Over the years, we have heard countless stories of men feeling left out in the parenting process because they don’t have the ability to breastfeed their children like their wives do. These men have suffered this inequality for so long and have fought and fought to overcome this obstacle seemingly to no avail. Oh wait a second… this story sounds like a bunch of rubbish, doesn’t it? That’s because it obviously is.
The problem is a woman in London, England sure seems to think this is the reality that men are facing.
Marie-Claire Springham appeared on Good Morning Britain earlier this month in a segment titled “Should Men Breastfeed?” to discuss a “chestfeeding kit” she created to narrow the gender inequality gap that men face when it comes to feeding their offspring.
“I designed this first as an empathy tool, I was looking at post-natal depression and I learned so much,” Springham told the male of host. “Particularly that it occurs in men and the main cause of that is the filling of being left out.”
“It’s sad if a man feels left out ‘cause his wife or his partner is breastfeeding, isn’t it?” the host asked her.
Springham explained that the men don’t necessarily feel left out because of not being able to breastfeed but explained that “infant preference” affects them more, being that the child prefers to be around their mother because of the smell of breast milk.
The “chestfeeding” kit comes with parts that make it easy for a man to nurse. He would receive a pump and compression vest, which would serve as a “maternity bra.”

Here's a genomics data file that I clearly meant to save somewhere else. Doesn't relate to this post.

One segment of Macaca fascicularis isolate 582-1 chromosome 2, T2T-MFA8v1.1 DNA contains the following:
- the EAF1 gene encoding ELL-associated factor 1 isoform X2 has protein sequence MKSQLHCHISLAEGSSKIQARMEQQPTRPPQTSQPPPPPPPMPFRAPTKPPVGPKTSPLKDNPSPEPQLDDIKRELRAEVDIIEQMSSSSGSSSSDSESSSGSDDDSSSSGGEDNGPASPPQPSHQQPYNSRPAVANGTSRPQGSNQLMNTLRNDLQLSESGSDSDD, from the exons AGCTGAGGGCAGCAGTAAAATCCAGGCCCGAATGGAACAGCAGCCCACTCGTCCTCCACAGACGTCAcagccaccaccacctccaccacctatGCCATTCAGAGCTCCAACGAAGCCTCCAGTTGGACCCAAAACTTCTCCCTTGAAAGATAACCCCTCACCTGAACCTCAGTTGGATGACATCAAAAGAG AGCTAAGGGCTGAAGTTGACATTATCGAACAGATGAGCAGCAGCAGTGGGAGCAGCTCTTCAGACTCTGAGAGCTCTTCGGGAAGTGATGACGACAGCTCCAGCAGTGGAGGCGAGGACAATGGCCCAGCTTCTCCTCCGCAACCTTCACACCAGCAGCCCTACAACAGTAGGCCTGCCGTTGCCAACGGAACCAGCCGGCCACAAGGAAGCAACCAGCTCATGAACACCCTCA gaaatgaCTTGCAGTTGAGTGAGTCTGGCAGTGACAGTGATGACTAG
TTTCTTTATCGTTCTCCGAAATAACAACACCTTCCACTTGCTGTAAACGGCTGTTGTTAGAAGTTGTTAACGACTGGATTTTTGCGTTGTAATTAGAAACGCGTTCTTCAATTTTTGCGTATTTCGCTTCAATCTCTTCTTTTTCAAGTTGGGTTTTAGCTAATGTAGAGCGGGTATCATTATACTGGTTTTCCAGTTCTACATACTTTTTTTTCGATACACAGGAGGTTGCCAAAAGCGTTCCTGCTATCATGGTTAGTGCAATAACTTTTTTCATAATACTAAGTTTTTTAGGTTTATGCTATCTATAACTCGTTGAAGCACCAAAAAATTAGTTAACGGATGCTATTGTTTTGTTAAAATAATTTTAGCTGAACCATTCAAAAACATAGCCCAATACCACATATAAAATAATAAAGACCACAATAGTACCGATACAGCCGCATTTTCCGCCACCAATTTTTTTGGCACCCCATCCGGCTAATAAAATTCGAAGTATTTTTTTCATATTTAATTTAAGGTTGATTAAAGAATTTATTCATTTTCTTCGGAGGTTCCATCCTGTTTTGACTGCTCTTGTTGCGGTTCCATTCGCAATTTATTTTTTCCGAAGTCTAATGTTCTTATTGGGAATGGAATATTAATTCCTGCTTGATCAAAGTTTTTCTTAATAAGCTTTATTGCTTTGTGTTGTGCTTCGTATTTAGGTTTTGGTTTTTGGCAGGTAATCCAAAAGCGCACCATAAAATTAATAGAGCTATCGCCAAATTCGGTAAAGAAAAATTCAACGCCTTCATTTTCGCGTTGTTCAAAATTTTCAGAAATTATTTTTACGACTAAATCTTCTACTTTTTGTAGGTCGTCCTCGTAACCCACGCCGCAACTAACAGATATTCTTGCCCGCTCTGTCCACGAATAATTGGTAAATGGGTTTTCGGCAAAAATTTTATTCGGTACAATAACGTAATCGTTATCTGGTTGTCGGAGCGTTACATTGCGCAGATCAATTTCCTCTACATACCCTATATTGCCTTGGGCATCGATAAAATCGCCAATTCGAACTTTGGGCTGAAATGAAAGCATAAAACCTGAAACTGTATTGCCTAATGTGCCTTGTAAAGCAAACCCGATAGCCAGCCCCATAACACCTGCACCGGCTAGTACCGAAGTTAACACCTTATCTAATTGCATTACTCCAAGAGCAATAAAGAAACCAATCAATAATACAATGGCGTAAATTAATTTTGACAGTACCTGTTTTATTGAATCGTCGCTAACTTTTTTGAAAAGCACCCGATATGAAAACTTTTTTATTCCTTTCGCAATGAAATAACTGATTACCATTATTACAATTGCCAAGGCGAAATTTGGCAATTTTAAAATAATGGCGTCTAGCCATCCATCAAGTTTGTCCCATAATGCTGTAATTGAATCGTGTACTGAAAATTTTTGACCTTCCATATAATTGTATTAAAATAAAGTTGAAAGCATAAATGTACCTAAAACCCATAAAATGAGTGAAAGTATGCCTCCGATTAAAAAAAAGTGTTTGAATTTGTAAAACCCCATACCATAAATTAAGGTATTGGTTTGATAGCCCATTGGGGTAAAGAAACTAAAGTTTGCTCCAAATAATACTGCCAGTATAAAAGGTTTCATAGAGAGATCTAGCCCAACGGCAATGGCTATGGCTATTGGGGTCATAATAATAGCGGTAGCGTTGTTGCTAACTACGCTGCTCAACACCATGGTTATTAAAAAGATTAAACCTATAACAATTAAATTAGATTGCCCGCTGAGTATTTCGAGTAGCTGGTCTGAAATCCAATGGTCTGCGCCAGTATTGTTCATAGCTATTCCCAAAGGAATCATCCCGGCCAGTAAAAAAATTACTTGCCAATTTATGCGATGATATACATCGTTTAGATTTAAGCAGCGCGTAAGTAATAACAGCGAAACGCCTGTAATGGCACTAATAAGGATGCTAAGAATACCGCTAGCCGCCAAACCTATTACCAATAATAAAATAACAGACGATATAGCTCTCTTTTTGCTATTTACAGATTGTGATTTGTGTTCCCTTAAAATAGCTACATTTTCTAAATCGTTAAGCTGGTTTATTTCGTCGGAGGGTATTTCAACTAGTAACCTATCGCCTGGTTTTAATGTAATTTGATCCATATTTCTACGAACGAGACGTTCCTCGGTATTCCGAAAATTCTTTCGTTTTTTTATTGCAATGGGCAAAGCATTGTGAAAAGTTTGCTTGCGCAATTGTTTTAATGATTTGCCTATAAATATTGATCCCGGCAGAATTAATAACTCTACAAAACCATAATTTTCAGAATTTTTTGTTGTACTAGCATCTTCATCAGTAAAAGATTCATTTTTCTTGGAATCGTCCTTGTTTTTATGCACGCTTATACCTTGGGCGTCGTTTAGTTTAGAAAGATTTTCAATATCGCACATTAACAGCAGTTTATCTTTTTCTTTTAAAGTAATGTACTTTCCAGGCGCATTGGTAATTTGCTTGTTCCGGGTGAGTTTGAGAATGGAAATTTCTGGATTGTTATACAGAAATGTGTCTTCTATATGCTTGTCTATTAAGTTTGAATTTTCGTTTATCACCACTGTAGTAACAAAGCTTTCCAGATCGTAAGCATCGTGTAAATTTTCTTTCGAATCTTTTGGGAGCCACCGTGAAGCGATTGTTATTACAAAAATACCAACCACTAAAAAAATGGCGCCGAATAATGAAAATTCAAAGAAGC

As Parents.com reports,
“The kit would offer dads-to-be a supply of the hormone progestin—a man-made form of the female sex hormone progesterone—which they'd begin taking once a day as soon as they learn their partner is expecting. This would stimulate the production of milk-producing glands. And then six weeks before baby arrives, dads would start taking another hormone called domperidone which stimulates prolactin, the hormone that triggers milk production.”
I often ask myself if things can get any weirder? And I’m learning the answer to that question is always “yes.”
“I’ve had a mixed bunch of feedback from this. But it’s an alternative option, and it’s a very practical one,” Springham said.
There was a sane male guest on the Good Morning Britain panel, and I think he spoke for about 99.9% men out there, at least I hope he did.
“I’ve got 3 kids and this is not an urge I have ever had,” Quentin Wilson told Good Morning Britain. “I don’t think there’s a demand for this, I think it goes against the natural order. The more we blur these distinctions between gender, the more messed up we become.”
I know none of you are looking, but if you do desire to get one of these innovative “chestfeeding” kits, you’re gonna have to wait several years for this “needed” product to become available. Hopefully by that time dudes will realize this is an absolutely unnecessary device that they have no need to invest in.
H/T: The Blaze